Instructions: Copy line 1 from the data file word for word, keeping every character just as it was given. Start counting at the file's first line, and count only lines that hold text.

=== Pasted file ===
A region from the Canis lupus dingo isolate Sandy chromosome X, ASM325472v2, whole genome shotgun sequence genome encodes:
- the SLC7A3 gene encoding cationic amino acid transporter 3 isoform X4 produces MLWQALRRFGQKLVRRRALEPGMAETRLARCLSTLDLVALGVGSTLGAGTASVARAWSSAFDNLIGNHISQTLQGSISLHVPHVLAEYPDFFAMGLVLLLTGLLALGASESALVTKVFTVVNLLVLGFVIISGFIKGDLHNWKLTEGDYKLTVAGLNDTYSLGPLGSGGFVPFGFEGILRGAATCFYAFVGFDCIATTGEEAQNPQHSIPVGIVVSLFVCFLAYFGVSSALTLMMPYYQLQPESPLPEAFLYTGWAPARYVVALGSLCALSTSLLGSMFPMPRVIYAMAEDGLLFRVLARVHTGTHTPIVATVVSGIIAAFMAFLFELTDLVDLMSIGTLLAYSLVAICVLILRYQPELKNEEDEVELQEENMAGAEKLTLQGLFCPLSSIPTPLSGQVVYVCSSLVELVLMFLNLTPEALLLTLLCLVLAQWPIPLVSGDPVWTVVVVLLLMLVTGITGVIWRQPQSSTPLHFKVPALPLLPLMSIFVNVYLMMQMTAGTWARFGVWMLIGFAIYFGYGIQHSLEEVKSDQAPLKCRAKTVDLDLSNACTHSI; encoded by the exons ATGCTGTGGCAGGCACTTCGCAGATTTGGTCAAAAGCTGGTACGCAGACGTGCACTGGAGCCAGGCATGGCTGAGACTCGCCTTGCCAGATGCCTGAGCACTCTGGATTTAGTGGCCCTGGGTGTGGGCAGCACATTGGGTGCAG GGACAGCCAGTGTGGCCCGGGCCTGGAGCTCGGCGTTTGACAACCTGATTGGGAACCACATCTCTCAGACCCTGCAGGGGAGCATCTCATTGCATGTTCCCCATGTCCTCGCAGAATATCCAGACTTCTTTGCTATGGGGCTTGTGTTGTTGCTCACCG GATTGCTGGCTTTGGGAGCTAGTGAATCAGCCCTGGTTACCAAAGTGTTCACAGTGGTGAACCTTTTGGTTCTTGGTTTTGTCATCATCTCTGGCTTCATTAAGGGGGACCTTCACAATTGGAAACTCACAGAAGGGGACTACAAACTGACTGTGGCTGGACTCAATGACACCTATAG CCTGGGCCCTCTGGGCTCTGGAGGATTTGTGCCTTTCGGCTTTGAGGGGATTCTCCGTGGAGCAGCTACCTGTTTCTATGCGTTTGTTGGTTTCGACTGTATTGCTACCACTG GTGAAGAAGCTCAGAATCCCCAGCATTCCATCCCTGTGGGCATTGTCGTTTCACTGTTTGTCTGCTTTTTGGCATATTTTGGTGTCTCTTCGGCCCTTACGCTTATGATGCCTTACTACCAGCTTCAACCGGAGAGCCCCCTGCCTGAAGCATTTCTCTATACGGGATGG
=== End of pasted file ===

A region from the Canis lupus dingo isolate Sandy chromosome X, ASM325472v2, whole genome shotgun sequence genome encodes: